But the question of whether it was a crime or not was the tiniest question of all.
Who are the ‘very powerful’ people ‘back east’ (presumably DC)? Did the bribe come from a single wealthy donor, or even just a small group of influential donors? How common are these kinds of “deals”? Was Kari in the wrong? Given they were friends, did Kari betray DeWit’s trust, showing she’s untrustworthy? Or was Kari brave to release the audio, knowing it would make mortal enemies? How angry should GOP voters be that these kinds of backroom deals are happening?
Regardless of where you come down on those questions, and regardless of the technical legality about what happened, it all feels gross and sneaky and un-American.
Kari was smart not to take the deal. If she had taken it, or even started negotiating, “they” would have owned her forever. Bribery time would have changed to blackmail time. Similarly, DeWit was smart to immediately resign. His position as Arizona’s GOP Chairman was completely untenable. He had to go, and I assume he got that message loud and clear from inside the party.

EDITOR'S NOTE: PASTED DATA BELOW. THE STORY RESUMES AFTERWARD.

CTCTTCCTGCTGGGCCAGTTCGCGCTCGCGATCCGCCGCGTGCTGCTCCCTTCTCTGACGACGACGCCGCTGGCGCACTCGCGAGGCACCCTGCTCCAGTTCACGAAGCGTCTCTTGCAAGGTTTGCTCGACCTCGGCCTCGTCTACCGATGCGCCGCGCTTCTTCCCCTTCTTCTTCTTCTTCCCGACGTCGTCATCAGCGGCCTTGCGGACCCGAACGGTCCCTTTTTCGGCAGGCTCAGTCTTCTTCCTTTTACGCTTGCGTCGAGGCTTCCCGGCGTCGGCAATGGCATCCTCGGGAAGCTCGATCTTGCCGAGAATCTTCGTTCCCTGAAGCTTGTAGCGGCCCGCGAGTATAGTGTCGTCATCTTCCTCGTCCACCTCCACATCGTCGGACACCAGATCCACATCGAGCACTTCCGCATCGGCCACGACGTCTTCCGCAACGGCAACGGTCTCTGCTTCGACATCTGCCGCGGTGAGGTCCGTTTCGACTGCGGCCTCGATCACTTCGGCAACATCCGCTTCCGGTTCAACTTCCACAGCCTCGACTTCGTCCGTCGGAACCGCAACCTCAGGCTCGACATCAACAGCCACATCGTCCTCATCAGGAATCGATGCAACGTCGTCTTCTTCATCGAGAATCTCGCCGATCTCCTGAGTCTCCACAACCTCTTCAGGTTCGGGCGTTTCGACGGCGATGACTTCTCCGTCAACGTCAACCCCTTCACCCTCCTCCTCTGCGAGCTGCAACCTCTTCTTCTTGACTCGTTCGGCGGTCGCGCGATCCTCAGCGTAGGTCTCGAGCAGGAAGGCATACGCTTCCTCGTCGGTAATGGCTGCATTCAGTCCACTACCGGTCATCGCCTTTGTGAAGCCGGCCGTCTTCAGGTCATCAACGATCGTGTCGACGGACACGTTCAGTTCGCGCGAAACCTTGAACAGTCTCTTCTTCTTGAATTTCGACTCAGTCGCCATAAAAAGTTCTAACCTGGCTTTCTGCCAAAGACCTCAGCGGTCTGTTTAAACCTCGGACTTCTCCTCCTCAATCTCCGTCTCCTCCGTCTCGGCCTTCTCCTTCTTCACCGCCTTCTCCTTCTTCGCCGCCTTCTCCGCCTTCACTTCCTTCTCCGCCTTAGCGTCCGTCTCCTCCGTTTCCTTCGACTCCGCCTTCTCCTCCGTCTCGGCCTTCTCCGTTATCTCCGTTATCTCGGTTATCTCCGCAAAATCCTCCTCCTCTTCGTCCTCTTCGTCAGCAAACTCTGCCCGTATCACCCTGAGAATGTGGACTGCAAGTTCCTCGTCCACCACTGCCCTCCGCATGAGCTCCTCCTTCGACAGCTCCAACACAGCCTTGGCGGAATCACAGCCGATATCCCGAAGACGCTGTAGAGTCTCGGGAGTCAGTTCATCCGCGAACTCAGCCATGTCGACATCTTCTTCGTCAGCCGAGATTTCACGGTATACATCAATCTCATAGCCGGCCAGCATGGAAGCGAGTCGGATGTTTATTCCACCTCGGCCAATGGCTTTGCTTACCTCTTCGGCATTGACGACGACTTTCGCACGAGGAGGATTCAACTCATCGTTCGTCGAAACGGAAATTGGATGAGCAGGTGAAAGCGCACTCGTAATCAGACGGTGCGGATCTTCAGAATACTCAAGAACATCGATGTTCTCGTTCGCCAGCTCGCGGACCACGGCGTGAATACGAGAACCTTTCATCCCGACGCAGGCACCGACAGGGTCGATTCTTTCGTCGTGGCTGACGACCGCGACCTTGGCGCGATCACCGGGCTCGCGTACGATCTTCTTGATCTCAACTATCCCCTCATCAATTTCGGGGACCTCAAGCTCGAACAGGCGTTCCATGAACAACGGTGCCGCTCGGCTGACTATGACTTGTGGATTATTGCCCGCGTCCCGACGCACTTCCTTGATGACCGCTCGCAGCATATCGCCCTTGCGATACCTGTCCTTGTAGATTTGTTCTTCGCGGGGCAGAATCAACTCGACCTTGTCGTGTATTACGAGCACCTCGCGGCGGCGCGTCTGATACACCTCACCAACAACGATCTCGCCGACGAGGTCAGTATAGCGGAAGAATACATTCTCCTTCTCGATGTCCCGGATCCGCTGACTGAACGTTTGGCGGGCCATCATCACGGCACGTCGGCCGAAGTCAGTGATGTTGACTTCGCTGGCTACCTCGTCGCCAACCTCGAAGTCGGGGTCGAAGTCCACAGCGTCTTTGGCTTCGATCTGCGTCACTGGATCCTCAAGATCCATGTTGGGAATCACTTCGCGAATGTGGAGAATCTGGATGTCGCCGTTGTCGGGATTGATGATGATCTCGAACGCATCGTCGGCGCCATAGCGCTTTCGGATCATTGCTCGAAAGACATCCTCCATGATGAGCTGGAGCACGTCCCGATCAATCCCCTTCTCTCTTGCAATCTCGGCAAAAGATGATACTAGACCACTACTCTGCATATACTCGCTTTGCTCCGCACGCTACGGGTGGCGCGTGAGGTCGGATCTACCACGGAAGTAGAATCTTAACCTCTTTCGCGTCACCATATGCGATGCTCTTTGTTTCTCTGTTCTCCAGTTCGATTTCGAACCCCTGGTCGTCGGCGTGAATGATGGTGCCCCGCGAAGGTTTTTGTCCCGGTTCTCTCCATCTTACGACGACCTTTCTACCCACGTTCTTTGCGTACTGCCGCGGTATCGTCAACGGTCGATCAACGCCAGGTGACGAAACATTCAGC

🔥 The next surreal story came from Texas, which appears to be following through with Governor Abbott’s vow to keep fighting after the Supreme Court vacated an injunction Tuesday that barred the Border Patrol from removing razor wire except for medical emergencies. Take a look at this equally-unbelievable headline also from yesterday’s Daily Mail:
The hot takes yesterday suggested Texas was somehow “defying” the Supreme Court, which is wrong, because the Supreme Court did not order Texas to do or not do anything. Thus, there was nothing to ‘defy.’ All the Supreme Court did on Tuesday was remove a lower-court ban against the federal government. It’s order didn’t even require Texas to let the Border Patrol into Eagle Pass, even though it took away one of Texas’s arguments for keeping the feds out.
According to the Mail article, after Texas seized Shelby Park — the public part of Eagle Pass — somehow border jumpers seemed to immediately know all about it and have started crossing on private ranch property on either side of the area now controlled by the Texas National Guard. Not surprisingly, the ranchers complained, and Texas responded by offering to install razor wire fences on their property for free.
Border Patrol needs ranchers’ permission to enter their private property, which some ranchers appear to be giving. The ranchers’ views about border crossers seems to somewhat depend on their political persuasions.